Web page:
Friday, April 04, 2008

The importance of self-confidence

It's been a roller coaster of a couple of weeks, and a real lesson in how important it is to have confidence in one's skills. Frequently, flight (and especially instrument flight) is a microcosm of life, and the lessons learned in one apply equally to the other, and this is no exception.

Last week I had a couple of cancellations, the first because John had an emergency and had to cancel, the second because I was so tired that I was having dizzy spells after climbing a flight of stairs. Nothing a couple of good nights of sleep didn't solve, but definitely good I didn't attempt to go flying that day -- hooded flight is disorienting enough without random dizziness!

So this Monday, I dragged myself to the airport. I say "dragged" because that's exactly how I felt about it. In my last entry, I noted that instrument flight is a whole lot of work, and I've been too tired to work. I work all day, trying to squeeze 10 hours into six, leave early to go to flying, and then it's more work. It's exhausting!!

So I was sitting on a sofa organizing my charts when John showed up (he was on time, I was early). I'm sure I've mentioned this, but I do not have the ability to hide much from John -- he can read me like a book, and did so in this case. We proceeded to have a long talk about my motivation level, which he knew was approaching zero. We talked about my financial and environmental worries, which lead me to wonder exactly why I'm doing this; we talked about the fact that I'm simply too busy right now, with my job at a startup quickly ramping up into frantic mode, plus having to do my taxes and also training for a race (running), both the same week as my scheduled check ride; and we talked about how I was just sick of the whole process and viewed it as work, not fun.

He asked me why I'd started doing this to begin with, and we reflected on my initial goals. Goal #1 was to become a better pilot. Mission accomplished -- the difference between now and a year ago is night and day. Goal #2 was to not be stopped by minor layers of clouds that come over the bay area. Mission accomplished; I can certainly fly well enough to get through those on an IFR flight plan. Goal #3 was to maximize my capabilities based on how good I think I am. I think I'm really good at flying -- this is the key, and I'll talk more about that in a bit. Goal #4 was to set myself up for potentially pursuing aviation-related career options, either as an instructor or with an airline. I just turned 34, so while I'm still young, it's not like I'm 22 and have a lot of time to sit and consider my options.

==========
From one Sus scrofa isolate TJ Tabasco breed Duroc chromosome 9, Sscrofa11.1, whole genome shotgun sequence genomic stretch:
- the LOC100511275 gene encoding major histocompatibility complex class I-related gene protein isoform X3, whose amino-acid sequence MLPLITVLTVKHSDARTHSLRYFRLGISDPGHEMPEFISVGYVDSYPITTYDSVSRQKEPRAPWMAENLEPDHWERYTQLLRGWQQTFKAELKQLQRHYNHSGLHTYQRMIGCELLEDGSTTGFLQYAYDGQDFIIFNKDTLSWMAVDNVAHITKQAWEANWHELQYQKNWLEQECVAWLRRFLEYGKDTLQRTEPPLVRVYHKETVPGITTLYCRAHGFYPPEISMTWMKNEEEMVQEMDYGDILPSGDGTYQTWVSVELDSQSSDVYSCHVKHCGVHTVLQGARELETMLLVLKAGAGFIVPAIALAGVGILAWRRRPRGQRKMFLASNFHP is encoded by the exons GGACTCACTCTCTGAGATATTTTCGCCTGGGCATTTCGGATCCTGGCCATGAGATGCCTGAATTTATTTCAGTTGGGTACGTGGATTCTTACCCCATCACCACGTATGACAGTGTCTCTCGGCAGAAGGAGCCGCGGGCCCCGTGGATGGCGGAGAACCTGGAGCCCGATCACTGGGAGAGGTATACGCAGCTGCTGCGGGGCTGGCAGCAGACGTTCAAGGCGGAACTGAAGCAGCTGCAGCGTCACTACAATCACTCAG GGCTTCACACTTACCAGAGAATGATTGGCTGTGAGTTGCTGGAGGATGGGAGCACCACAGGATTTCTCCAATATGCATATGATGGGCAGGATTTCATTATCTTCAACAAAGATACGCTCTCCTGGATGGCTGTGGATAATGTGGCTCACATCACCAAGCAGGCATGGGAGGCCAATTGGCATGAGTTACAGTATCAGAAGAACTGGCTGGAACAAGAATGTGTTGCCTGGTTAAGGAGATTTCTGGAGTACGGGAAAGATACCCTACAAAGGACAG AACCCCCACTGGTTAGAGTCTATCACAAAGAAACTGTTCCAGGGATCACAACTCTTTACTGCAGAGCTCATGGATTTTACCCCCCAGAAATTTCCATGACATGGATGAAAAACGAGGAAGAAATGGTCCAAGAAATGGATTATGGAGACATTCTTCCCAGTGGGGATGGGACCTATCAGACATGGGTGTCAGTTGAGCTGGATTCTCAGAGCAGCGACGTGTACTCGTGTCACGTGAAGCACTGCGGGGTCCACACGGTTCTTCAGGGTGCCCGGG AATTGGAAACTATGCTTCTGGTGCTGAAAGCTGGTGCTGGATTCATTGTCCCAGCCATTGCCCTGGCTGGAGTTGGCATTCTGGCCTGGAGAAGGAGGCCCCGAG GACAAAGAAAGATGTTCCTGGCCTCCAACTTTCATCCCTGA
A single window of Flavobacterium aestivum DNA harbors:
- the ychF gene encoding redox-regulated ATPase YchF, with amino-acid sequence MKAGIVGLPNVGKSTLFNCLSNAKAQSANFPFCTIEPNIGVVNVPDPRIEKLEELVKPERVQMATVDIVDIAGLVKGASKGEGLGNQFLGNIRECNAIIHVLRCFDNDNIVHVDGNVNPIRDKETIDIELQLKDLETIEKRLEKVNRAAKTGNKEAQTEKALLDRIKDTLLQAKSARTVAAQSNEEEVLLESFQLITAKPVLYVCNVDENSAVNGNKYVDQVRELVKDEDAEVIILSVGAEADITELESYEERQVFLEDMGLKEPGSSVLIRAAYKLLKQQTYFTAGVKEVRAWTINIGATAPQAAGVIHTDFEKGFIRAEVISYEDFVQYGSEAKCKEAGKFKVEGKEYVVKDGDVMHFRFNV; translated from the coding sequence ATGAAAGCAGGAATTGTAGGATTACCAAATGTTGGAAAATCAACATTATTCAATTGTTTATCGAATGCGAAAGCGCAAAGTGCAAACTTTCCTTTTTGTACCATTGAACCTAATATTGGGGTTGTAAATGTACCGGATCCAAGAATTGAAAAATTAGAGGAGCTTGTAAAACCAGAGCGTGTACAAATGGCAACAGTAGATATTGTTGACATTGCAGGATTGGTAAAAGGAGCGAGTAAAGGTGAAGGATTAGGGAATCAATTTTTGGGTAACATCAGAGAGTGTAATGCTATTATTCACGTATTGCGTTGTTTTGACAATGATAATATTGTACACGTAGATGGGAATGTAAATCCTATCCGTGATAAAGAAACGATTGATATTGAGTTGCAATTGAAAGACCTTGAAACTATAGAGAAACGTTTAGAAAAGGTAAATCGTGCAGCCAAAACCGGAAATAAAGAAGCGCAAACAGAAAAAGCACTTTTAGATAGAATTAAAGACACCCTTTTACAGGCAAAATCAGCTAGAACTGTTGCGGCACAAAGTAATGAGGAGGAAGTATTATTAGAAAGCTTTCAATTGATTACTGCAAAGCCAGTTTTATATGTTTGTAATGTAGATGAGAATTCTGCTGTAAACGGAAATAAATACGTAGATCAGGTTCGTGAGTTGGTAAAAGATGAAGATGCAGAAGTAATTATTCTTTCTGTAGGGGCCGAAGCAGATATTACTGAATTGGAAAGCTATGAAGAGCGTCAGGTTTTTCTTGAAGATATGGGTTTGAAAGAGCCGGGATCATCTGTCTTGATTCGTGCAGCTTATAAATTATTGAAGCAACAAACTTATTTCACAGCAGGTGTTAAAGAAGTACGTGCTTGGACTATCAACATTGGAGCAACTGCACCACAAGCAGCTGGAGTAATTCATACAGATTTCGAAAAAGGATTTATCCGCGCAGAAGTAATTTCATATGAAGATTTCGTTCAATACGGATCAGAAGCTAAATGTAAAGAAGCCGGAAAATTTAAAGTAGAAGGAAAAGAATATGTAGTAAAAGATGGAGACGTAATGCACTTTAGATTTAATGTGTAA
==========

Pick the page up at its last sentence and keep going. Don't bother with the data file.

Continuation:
So after this long conversation, we decided to go out and fly LVK ILS 25R and OAK ILS 27R. I filed a flight plan and we went to Livermore, and I set up for the ILS. Many things went right -- I'd set up properly, I intercepted the glide slope well, I followed it alright...but I missed starting the time at the FAF, and John had to remind me. He also had to remind me of something else...I can't remember what that was, but something important. The approach terminated with a circle to land runway 7R, which is what I messed up on my phase check last month, so I got a chance to redeem myself.

All in all it went alright, but I was really mad at myself for missing those two things and needing any reminders from John at all. For once I successfully hid this from him, thanked him for the reminders, and he had me fly a box pattern over the hills as I set up for the Oakland ILS. I took my time on this -- this is one thing I'd found on the last solo flight I took, is that I can help myself by actually committing to being slow. Too bad, I'm slow. If I'm too slow, someone will tell me, but until then, I'm just going to be slow. So I took plenty of time, made sure I had the radios all set up, ran through my checklists at least twice, fully briefed the approach (I'm getting the hang of this), and then finally we called up and requested the approach (we were VFR at this point; we had canceled IFR toward the end of the LVK approach).

We got a vector and I twisted the localizer. I intercepted the localizer, and then the switch flipped. I am doing this approach perfectly, I told myself. I found my focus, and stayed on it. I've intercepted the localizer. What's next? I was way ahead of the airplane on the step down fixes, and down to 1500 where I intercepted the glide slope. I started the time at the FAF, and stayed on the glide slope. My scan finally showed up; I was now flying the attitude indicator and using everything else as performance instruments. I made all the small corrections. John tried to joke with me; I ignored him. He asked me if he should shut up, I said "yes, please." We did a touch and go, and a right 270 back toward Palo Alto, and he noted that I'd anticipated this and put Oakland's South Tower in my reserve frequency in COM2. Basically I was a complete badass. What I call badass, John calls "Pilot In Command."